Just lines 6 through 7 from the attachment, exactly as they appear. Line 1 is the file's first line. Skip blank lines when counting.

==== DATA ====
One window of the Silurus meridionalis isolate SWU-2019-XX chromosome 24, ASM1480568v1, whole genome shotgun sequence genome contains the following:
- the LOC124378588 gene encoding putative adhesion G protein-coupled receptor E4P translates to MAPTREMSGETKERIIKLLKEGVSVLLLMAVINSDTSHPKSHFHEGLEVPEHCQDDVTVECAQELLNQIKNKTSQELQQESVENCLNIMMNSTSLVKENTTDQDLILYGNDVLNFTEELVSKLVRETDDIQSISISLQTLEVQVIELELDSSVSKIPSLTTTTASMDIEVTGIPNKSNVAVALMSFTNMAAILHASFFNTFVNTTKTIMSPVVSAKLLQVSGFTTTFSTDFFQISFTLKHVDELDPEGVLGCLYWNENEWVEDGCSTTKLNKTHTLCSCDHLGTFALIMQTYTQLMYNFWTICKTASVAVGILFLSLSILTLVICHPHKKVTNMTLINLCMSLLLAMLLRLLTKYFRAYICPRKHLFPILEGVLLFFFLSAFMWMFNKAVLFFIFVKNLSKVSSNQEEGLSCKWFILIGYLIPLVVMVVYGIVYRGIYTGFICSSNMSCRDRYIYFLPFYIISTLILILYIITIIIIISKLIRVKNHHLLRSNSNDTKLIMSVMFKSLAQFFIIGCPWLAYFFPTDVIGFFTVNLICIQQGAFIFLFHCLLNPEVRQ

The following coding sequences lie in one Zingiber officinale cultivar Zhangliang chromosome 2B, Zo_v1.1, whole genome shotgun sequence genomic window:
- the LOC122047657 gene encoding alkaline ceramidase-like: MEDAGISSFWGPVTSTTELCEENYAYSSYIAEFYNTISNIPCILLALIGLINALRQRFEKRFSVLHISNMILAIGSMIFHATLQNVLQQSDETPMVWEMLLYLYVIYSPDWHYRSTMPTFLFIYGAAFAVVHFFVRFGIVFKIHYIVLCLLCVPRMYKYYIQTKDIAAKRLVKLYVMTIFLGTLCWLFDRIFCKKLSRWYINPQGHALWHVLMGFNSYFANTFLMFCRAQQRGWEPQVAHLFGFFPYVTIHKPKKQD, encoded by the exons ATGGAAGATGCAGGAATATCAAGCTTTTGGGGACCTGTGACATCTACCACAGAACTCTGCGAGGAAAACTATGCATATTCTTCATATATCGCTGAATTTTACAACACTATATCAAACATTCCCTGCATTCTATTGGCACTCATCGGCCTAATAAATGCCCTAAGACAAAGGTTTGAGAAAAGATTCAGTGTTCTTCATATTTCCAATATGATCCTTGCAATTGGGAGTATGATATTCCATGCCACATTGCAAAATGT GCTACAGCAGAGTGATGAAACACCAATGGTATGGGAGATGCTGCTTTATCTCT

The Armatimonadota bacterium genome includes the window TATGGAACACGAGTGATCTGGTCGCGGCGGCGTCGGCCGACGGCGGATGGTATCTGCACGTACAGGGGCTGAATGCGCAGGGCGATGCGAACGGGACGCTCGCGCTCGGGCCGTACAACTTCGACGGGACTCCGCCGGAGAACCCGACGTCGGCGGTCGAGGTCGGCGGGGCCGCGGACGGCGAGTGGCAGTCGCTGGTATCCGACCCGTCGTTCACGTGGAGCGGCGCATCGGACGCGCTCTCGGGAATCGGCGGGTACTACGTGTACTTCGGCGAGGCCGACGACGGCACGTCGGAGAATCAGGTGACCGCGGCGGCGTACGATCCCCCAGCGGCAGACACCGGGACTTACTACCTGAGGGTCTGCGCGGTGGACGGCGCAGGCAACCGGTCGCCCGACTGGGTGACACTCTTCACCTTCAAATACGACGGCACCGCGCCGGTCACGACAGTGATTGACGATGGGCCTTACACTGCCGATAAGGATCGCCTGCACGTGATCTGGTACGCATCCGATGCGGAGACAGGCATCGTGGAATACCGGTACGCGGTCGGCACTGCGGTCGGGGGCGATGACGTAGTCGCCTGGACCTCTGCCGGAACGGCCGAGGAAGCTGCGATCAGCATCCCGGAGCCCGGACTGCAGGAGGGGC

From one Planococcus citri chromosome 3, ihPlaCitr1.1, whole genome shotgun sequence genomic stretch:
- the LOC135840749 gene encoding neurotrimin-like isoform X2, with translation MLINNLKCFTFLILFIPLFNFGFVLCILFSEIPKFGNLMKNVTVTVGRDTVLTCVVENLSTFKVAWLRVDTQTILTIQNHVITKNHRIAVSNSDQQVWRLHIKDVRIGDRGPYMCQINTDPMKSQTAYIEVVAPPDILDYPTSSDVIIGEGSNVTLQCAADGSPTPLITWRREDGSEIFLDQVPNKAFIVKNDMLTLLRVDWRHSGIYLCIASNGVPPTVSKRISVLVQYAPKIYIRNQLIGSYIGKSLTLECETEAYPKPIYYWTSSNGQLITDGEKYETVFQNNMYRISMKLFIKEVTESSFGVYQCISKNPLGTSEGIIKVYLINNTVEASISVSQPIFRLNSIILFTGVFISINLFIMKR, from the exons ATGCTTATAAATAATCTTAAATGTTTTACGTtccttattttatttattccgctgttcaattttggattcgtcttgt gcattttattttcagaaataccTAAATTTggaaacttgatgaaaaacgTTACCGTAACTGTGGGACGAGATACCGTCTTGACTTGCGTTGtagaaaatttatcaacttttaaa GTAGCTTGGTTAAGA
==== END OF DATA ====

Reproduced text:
From one Planococcus citri chromosome 3, ihPlaCitr1.1, whole genome shotgun sequence genomic stretch:
- the LOC135840749 gene encoding neurotrimin-like isoform X2, with translation MLINNLKCFTFLILFIPLFNFGFVLCILFSEIPKFGNLMKNVTVTVGRDTVLTCVVENLSTFKVAWLRVDTQTILTIQNHVITKNHRIAVSNSDQQVWRLHIKDVRIGDRGPYMCQINTDPMKSQTAYIEVVAPPDILDYPTSSDVIIGEGSNVTLQCAADGSPTPLITWRREDGSEIFLDQVPNKAFIVKNDMLTLLRVDWRHSGIYLCIASNGVPPTVSKRISVLVQYAPKIYIRNQLIGSYIGKSLTLECETEAYPKPIYYWTSSNGQLITDGEKYETVFQNNMYRISMKLFIKEVTESSFGVYQCISKNPLGTSEGIIKVYLINNTVEASISVSQPIFRLNSIILFTGVFISINLFIMKR, from the exons ATGCTTATAAATAATCTTAAATGTTTTACGTtccttattttatttattccgctgttcaattttggattcgtcttgt gcattttattttcagaaataccTAAATTTggaaacttgatgaaaaacgTTACCGTAACTGTGGGACGAGATACCGTCTTGACTTGCGTTGtagaaaatttatcaacttttaaa GTAGCTTGGTTAAGA